Warwick Moppett is striving for better engagement and co-existence between agriculture and resources industries in a bid to drive a more positive future for Northern NSW.
From the farm to the work site, Warwick Moppett has always been passionate about the big industries that bring knowledge, new skills and groundwork to rural communities.
Warwick has been on and off the farm since his father purchased ‘Eveleigh’ in 1988 and at 51 years of age his passion for the land hasn’t subsided. He is now in partnership with his brother Peter operating over two farms in the Tooraweenah district of NSW.
When he’s not on the farm with his wife Kylie and two children, Warwick is a land access advisor for an oil and gas producer in Narrabri, NSW. “It’s a great opportunity for me as I’m able to mix it with the farm,” said Warwick.
“Like so many farmers my other skills are not ticketed but I know how to work and so this industry has looked after me and provided my family security during the dry times on the farm.”
“I’m living a great life balanced between the farm and the industry.”
His time with the petroleum industry began in 2009 when Warwick was a full-time farmer. Independent oil and gas producers were exploring and required access to the ‘Everleigh’ farm. Acknowledging that at the time things were tough on the farm, Warwick went ahead with the opportunity and the results were positive.
“In 2012 I was asked to tell my story to other landholders considering exploration; I did,” said Warwick.
Later that year Warwick was offered a job with those same producers and from there grew his passion for creating a positive dialogue for coexistence.
During the drought in particular Warwick was busy, often working on the farm to assist feeding the sheep on weekends to relieve their employees. Day in and day out for 3 years, the only food they had to offer the animals was their grazing bins. “Drought can be soul sapping,” said Warwick.
“However, for 3 days a week I’d return to off farm work and focus on the task at hand, in my case liaising with other great farms doing it hard through my role in Narrabri.”
Proud to have not called on the public purse to assist through the drought, Warwick said it’s one of the positives of successfully integrating two careers. He added, “This is one of my personal goals – to bring the opportunities to local farmers and just reduce the absolute reliance on farm income.”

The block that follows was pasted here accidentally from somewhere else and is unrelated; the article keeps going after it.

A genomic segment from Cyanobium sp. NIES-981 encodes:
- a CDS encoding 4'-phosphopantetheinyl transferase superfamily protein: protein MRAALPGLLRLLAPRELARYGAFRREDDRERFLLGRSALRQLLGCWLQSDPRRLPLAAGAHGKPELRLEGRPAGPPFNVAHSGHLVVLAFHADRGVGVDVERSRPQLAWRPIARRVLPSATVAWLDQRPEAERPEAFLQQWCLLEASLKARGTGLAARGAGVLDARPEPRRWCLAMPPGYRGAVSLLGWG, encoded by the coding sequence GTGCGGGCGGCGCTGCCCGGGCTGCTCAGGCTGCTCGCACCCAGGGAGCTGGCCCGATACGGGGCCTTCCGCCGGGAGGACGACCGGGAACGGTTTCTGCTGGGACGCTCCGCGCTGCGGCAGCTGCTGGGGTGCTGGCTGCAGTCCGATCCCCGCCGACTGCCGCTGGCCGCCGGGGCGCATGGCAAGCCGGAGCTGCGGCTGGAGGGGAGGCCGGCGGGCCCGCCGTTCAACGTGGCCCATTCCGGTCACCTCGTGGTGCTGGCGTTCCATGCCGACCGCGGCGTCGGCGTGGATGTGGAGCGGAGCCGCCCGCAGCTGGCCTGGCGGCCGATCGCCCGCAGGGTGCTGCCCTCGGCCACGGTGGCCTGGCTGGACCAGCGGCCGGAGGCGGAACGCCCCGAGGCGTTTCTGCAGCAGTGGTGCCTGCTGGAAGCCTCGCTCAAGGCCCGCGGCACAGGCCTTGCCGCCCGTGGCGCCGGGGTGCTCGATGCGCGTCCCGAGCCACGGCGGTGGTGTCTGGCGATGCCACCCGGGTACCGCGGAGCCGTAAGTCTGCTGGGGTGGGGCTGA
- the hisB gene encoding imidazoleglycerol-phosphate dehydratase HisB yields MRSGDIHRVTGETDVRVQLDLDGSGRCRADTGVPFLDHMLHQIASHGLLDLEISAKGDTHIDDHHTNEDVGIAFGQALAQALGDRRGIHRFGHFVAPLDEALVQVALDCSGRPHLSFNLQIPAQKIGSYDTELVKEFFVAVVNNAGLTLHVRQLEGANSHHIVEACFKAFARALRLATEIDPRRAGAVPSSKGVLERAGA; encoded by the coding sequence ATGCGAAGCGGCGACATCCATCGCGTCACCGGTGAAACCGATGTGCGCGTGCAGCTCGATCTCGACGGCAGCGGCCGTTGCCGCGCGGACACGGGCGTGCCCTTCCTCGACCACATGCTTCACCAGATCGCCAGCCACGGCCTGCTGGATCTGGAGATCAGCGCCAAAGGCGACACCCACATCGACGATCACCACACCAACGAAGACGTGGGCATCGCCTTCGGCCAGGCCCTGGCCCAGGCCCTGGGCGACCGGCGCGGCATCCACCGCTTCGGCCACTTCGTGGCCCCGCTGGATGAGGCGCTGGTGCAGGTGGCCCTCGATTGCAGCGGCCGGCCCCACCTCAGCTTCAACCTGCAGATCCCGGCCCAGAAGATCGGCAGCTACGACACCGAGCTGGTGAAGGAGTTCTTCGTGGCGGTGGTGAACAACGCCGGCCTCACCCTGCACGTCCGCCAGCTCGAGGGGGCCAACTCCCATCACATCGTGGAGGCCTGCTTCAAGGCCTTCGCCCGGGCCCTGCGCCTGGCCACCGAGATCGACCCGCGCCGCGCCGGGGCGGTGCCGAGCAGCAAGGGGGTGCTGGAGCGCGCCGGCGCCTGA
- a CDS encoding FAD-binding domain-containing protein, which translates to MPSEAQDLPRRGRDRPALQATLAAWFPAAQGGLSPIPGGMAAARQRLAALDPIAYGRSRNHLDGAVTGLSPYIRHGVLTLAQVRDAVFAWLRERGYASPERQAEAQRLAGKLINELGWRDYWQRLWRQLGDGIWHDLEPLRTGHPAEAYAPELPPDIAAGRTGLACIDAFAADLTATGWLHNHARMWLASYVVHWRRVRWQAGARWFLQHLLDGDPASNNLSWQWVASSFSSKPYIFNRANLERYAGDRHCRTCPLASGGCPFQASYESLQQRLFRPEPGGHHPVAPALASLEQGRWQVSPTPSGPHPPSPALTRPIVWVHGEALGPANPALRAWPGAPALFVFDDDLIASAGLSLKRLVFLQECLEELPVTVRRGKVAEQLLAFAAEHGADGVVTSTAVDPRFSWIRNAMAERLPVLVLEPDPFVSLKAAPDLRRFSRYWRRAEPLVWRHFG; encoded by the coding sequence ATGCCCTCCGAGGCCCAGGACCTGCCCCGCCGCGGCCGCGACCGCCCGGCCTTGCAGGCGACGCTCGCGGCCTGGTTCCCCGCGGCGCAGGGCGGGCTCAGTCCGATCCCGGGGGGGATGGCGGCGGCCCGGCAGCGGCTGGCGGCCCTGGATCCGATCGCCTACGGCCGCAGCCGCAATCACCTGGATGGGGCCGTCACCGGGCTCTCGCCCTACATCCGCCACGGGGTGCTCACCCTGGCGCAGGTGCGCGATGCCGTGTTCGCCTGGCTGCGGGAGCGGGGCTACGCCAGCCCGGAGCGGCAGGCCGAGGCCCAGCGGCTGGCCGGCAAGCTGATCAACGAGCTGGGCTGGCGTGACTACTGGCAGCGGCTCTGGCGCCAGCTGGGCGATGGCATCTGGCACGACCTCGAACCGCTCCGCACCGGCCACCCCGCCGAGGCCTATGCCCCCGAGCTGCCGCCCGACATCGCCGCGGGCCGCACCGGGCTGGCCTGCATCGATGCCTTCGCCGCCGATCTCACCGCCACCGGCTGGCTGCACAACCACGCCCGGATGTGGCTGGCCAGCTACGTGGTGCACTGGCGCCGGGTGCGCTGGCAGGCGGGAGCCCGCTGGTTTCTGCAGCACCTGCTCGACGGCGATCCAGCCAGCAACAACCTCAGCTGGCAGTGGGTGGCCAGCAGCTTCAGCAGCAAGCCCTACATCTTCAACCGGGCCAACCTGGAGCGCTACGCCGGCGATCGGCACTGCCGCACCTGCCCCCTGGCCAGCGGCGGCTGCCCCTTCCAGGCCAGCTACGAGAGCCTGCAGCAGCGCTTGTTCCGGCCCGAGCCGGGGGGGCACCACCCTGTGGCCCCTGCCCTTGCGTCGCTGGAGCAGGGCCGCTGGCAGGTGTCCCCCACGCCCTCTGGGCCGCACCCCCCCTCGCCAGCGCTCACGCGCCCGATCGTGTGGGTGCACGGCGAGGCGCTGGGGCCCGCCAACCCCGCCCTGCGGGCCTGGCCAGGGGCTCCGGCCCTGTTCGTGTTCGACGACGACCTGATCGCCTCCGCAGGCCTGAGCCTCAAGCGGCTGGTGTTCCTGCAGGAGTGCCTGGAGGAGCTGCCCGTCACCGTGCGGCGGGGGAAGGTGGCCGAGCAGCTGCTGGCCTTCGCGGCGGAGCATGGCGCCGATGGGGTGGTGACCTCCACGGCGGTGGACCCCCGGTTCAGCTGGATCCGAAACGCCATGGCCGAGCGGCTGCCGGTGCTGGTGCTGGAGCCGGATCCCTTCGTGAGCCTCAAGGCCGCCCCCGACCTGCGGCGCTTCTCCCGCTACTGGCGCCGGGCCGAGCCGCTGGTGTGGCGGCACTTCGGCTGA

Working in the petroleum industry Warwick learnt a lot about the environment, health and safety and risk management. And in all of those areas, took back learnings from work and applied them on the farm. “I’ve engaged Health and Safety experts to assist making the farm safer,” he said.
For a long time, agriculture and mining have been the big industries in the North West that have driven the local economy, providing jobs and bringing people to the region. And for a long time, there has been debate on whether these two industries can coexist.
There is no debate that tractors are not growing on trees. There is also no debate that farming has been vital in leading sustainability in primary industries. “The question is not no or yes, but how we can operate to mutually benefit,” said Warwick.
“There is no winner if we try to prove who is the biggest or more important; we need each other.
“It always strikes me as strange when people drive up in a vehicle (any type, they all need a hole in the ground to make them) and complain about mining without acknowledging the reason they are here is that our two industries, farming and mining, do coexist.
“There should always be robust honest dialogue that raises the differences of opinion and we need an umpire that arbitrates the discussion and ensures the important facts are clear.”
So, what’s next for the co-existence of mining and agriculture? Warwick says we need to maintain some simple truths in our education about the coexistence.
“A litre of milk requires grass and water, some steel and energy, a truck and plastic carton, and finally a glass,” said Warwick.
Put simply, both industries continue to improve performance through the development of new technologies and systems. Both industries deliver essential products that all Australian’s need, use and consume. Our miners consume local farmed produce like beef and wheat, and our farmers make use of locally mined products like metals for fencing. Our coal mines also provide off farm employment for farmers, including during times of drought.
The need is to now make both of our industries sustainable by developing systems that effectively manage issues like land and water use. A balanced approach is essential if we want to move forward. “Land use pressure is going to continue to increase as our children subdivide, buy a house or flat and we live longer,” said Warwick.
“Having a system that acknowledges the key stakeholders and listens to all of the issues, to bring facts and science to bare is integral to confidence to live in our community.”
Warwick is a great example of how we can live and work together towards a brighter, more inclusive future. Both industries are essential to our local communities and wider Australian economy. It’s time to accept that effective coexistence is the way forward in order to mutually benefit both industries and the communities surrounding them.